It all came about as a result of Sally and her husband, who was in the army, moving back North when she was pregnant with her second child. Sally is a chartered surveyor and worked for the civil service. She describes having her first daughter as “a lonely experience” as the family had no relatives nearby. Sally reduced to three days a week at work and says everything was fine when things worked ok, but “all it took was someone to be sick and the whole charade would come tumbling down”. In Oxfordshire Sally had been part of a parents Facebook group.
So when confronted with a lack of information about local services after the family moved to Harrogate, she set up a local Facebook group “to find friends and find out what was going on” and invited the friends she knew who had children. Her mum suggested the name Mumbler. “It was unbelievable how quickly it took off,” she says. It went from four friends to 1,000 active members in no time.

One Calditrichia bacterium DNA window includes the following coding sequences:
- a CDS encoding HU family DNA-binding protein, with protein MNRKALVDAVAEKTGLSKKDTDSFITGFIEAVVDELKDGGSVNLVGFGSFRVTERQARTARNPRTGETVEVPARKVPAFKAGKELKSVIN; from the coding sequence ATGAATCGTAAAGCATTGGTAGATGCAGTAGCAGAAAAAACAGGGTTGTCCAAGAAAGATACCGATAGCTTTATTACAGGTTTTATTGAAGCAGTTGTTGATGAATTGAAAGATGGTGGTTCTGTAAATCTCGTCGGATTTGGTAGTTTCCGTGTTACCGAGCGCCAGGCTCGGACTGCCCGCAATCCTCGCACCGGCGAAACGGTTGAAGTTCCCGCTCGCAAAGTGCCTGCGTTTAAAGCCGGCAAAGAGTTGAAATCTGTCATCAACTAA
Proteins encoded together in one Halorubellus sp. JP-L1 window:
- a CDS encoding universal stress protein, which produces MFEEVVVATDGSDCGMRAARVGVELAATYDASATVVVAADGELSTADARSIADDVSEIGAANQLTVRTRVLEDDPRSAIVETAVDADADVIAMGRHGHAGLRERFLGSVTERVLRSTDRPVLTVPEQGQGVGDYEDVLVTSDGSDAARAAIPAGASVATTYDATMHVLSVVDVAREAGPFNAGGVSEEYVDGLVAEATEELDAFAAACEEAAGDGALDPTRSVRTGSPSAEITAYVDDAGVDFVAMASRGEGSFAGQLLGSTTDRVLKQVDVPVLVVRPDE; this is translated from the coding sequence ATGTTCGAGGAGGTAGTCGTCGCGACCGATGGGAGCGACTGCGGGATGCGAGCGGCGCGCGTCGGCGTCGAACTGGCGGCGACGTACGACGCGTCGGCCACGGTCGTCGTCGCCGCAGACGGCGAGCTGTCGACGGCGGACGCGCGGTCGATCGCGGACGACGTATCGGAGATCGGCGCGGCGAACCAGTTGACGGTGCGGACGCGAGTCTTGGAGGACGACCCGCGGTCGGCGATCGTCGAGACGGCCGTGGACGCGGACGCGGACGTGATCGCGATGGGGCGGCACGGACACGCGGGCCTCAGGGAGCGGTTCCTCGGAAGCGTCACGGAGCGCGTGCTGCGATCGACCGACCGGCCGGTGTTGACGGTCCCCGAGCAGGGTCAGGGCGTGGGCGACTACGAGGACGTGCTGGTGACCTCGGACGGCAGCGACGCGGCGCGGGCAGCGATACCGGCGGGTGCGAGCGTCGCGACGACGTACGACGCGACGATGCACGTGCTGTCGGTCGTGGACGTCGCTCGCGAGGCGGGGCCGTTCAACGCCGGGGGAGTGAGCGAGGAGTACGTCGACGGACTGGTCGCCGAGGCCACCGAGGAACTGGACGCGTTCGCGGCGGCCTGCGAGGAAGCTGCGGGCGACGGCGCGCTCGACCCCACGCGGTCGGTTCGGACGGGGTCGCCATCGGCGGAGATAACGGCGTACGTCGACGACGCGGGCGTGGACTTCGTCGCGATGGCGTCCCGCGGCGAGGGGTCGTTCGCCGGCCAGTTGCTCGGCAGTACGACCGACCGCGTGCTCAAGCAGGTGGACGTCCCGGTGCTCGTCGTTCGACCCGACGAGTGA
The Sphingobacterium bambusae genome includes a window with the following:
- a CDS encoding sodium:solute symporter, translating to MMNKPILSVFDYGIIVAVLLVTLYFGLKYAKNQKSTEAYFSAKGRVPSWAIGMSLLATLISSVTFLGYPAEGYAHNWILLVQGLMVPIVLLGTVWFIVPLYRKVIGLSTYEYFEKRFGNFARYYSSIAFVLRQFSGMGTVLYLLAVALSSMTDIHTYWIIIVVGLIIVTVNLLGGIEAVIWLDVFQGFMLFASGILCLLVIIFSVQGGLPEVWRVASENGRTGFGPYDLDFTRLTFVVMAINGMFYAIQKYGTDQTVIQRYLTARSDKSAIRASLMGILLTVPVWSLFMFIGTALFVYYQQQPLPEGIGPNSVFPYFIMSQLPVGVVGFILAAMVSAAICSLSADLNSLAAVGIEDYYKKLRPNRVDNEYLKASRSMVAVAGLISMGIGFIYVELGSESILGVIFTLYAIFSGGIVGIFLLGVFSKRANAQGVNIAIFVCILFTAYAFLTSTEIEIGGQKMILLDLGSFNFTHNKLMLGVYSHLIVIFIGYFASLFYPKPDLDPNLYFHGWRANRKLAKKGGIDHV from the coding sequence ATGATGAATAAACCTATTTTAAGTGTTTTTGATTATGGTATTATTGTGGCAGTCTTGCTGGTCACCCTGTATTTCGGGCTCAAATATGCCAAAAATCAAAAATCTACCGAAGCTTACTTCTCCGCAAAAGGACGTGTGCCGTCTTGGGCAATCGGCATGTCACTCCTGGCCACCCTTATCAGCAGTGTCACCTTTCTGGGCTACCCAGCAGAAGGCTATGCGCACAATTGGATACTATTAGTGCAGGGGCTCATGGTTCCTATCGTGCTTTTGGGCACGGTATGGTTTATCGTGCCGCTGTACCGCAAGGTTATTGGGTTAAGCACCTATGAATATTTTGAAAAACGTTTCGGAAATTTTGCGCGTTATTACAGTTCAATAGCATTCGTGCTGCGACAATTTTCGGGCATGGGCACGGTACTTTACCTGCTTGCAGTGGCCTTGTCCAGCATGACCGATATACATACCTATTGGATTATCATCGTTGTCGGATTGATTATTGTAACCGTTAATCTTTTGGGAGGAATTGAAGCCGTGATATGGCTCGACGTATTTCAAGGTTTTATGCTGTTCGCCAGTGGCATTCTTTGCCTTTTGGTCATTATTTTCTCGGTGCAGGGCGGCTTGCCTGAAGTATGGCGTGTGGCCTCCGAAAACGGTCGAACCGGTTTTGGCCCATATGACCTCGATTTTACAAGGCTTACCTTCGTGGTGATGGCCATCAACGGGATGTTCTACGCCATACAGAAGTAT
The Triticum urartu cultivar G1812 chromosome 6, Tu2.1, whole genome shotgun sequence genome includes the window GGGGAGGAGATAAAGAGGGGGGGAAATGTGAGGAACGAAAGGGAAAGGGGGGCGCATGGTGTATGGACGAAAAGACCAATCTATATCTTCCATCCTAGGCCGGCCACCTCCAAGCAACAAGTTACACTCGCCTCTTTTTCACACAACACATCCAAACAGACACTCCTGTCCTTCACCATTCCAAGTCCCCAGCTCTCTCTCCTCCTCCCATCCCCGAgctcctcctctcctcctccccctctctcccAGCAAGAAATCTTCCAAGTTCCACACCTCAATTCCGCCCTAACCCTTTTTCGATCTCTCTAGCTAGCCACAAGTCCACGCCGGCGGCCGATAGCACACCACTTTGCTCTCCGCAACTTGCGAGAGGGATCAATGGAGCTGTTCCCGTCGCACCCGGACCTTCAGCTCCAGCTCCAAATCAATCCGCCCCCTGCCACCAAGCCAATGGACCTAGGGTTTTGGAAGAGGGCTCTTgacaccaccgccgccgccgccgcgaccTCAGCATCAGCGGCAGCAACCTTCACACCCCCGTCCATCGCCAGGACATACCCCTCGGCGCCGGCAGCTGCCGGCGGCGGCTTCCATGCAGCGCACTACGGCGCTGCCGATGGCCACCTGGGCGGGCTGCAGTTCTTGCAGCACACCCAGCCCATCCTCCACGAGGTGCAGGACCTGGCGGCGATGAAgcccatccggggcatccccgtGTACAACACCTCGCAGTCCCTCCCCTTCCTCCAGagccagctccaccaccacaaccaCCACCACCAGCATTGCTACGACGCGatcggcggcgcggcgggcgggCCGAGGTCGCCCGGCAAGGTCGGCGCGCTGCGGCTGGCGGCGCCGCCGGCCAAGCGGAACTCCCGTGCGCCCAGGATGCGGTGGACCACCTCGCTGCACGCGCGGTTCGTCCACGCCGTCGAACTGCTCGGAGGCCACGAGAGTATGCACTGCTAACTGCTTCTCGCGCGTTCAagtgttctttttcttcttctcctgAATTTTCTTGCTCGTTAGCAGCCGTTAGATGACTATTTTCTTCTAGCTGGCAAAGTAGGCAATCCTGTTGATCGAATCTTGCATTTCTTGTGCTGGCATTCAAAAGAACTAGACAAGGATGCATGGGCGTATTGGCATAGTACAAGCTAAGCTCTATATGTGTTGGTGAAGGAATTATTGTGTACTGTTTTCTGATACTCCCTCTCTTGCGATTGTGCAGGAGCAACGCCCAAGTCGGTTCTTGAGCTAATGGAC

The group shared recommendations about everything from tradespeople to where to get a Christmas tree, what pubs you could take children to and parenting support.
Sally was due to go back to work after maternity leave. During her leave the office she had been transferred to had closed and she faced a one-hour commute. Childcare costs for two children were high. Some businesses had approached her about advertising, but the Facebook platform did not suit what they wanted. So Sally decided to set up a Mumbler website where she could house the information people were sharing permanently.